Boston Red Sox second baseman Dustin Pedroia has always had a flair for the dramatic. He flashed that style again on Friday night, delivering his 100th career home run in the grandest style possible, a grand slam off Oakland A's reliever Ryan Cook, which all but secured Boston's 7-1 victory.
It wasn't a no doubter by any stretch. In fact, A's manager Bob Melvin challenged whether or not it cleanly cleared the Green Monster, which was obviously upheld. Nonetheless, it was a feel good moment for Pedroia, not just because he reached 100 home runs for his career. The home run was his first of the season in 28 games, and his first dating back to last Sept. 17, a span covering 52 games including Boston's entire postseason run.
Pedroia was slowed by a thumb injury last season, and he's been hampered by a sore wrist dating back to the first week of this season. He received a cortisone shot on April 15, so finally being able to put enough power behind a swing to get it in the seats was just as much reassuring as it was special.
"I'm feeling good, [but] I'm still trying to make adjustments every day, trying to get better. I was pretty excited to hit a home run, it's been awhile, I had to make a lot of adjustments last year with my thumb deal, I'm still trying to get back to swinging hard like I normally do," said Pedroia. "I kept my weight back, which is nice, I haven't been doing that lately, I was able to hit it, I kind of hit it off the end but I back-spun it and was just able to get it over the Monster."
It was also memorable for the father and son who ended with the souvenir on top of the Monster. Following the game, they got to meet Pedroia and traded the baseball in for an autographed bat and a photo.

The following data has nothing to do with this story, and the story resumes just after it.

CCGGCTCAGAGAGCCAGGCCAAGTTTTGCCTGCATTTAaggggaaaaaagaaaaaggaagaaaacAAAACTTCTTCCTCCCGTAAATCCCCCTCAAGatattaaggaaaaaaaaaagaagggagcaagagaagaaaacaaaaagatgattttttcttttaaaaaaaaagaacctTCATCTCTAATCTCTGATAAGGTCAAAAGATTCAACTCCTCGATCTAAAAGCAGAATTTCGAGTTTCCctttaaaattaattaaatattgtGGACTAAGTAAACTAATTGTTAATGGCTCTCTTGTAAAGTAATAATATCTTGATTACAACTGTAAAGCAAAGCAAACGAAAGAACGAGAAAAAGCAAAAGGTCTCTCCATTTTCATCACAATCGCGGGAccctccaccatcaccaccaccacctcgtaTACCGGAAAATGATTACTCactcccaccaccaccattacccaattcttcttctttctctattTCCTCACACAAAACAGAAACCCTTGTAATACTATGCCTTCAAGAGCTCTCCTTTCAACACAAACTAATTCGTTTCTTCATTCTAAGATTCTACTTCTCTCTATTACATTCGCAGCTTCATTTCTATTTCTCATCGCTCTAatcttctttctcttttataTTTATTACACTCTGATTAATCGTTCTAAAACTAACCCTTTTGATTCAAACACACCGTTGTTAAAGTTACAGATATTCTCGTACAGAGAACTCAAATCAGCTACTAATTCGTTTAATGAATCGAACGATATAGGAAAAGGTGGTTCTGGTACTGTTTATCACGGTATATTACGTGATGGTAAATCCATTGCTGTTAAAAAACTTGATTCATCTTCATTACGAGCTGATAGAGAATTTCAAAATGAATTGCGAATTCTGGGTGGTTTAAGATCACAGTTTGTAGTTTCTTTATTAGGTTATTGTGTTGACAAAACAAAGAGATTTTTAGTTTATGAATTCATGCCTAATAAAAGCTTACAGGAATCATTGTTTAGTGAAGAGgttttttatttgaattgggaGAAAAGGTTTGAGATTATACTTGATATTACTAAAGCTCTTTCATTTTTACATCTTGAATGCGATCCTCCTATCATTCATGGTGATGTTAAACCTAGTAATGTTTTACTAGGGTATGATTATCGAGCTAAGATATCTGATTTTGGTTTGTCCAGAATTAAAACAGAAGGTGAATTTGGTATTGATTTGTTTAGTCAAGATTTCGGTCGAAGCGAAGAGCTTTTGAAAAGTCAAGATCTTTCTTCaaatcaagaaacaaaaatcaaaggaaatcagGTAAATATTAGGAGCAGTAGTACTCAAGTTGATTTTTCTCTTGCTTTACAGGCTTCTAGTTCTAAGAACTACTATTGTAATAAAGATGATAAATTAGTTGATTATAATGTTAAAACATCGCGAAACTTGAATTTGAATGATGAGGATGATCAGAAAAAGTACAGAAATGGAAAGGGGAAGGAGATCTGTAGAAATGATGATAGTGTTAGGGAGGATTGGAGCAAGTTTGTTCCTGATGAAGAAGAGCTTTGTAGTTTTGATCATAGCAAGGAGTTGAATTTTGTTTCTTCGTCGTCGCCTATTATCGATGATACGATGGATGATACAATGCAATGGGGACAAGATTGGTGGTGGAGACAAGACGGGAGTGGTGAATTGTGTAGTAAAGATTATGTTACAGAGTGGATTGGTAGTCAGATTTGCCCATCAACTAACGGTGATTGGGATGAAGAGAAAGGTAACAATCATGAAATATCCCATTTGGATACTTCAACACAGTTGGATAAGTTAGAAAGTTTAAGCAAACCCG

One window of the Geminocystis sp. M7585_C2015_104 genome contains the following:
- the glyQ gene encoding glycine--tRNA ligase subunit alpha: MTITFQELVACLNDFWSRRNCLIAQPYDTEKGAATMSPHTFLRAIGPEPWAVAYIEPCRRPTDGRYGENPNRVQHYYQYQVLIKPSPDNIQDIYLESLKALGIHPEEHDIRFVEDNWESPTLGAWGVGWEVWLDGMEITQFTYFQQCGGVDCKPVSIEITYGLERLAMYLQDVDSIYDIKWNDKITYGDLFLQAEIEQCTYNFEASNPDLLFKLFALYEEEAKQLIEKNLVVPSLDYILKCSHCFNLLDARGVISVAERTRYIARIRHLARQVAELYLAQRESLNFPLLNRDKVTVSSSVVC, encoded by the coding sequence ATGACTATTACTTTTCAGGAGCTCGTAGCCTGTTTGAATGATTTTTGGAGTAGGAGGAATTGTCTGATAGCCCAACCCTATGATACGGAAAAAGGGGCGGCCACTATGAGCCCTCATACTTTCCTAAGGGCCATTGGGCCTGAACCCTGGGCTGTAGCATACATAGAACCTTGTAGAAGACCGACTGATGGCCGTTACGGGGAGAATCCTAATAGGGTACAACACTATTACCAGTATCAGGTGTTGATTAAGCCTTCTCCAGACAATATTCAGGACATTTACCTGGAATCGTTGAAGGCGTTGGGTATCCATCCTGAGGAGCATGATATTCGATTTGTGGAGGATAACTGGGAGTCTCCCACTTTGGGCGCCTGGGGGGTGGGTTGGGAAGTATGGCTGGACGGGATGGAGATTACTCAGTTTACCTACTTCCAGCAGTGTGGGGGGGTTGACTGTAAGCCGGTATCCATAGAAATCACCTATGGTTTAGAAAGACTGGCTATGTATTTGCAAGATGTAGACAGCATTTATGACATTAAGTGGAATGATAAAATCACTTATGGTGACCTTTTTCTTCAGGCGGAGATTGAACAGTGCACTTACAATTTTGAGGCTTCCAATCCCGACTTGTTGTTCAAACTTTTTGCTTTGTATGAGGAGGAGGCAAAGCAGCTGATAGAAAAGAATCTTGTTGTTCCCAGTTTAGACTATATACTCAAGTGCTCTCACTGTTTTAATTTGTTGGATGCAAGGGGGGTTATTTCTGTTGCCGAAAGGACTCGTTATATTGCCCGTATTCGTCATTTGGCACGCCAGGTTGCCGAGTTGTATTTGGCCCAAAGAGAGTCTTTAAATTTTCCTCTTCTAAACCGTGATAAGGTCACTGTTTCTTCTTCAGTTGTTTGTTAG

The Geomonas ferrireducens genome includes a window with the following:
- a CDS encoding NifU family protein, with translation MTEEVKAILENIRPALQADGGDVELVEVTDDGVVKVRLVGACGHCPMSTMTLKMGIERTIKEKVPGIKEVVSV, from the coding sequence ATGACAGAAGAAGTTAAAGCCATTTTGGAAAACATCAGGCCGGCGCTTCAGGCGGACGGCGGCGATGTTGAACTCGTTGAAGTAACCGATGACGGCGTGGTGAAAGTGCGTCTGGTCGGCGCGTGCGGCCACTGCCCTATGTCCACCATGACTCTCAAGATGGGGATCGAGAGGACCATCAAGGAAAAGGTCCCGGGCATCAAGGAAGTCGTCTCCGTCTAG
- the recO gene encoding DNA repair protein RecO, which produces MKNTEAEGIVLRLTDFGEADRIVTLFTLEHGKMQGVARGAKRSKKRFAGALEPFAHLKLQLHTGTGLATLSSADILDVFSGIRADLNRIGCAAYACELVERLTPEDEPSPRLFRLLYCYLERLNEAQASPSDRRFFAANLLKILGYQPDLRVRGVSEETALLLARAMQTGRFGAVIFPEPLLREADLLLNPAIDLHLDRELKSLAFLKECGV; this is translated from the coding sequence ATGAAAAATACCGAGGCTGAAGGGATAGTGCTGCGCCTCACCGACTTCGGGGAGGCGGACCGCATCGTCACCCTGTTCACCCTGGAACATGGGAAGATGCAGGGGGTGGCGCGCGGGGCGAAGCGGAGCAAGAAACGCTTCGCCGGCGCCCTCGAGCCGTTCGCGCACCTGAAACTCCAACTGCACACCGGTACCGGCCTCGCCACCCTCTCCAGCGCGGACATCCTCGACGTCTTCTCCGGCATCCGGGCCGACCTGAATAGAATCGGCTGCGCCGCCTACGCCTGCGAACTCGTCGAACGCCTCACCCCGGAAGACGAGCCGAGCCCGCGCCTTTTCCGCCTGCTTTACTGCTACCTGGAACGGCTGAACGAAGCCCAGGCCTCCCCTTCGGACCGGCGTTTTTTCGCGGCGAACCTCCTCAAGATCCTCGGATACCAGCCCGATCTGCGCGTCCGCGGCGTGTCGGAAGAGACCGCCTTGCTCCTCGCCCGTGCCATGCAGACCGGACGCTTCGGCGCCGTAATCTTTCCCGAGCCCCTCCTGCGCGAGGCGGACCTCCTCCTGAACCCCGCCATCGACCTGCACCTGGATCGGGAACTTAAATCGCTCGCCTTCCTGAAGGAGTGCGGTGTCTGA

Nice shorts, Pedey.
As for the homer itself, it was also significant for two other reasons.
First, the grand slam pushed him past 500 career RBI. He now sits on 503.
Second, and most significant to him, he's now only the second player in franchise history to hit 100 home runs and steal 100 bases, joining Hall of Famer Carl Yastrzemski.
"That's weird, man. Crazy. I'm not much of a power hitter," Pedroia said of reaching turning over the homerunometer to triple digits. "[Joining Yastrzemski in the 100/100 club is] crazy. I guess I'm getting old. Having your name said anywhere with his is an accomplishment."
Special company indeed, but don't let him fool you about getting old. At age 30, there's still a lot of baseball left in Dustin Pedroia and certainly more milestones that will fall before he's done. In fact, he's just three doubles away from 300 for his career, and health permitting he seems like a lock to challenge for a top 20 spot on that all-time list. To do so, he'll need to to reach 579 doubles, which would put him past another Boston legend in Wade Boggs.
Pedroia's had a memorable career so far, which includes two World Series championships and an MVP in 2008, and it will be fun to see what he has in store over the next decade.
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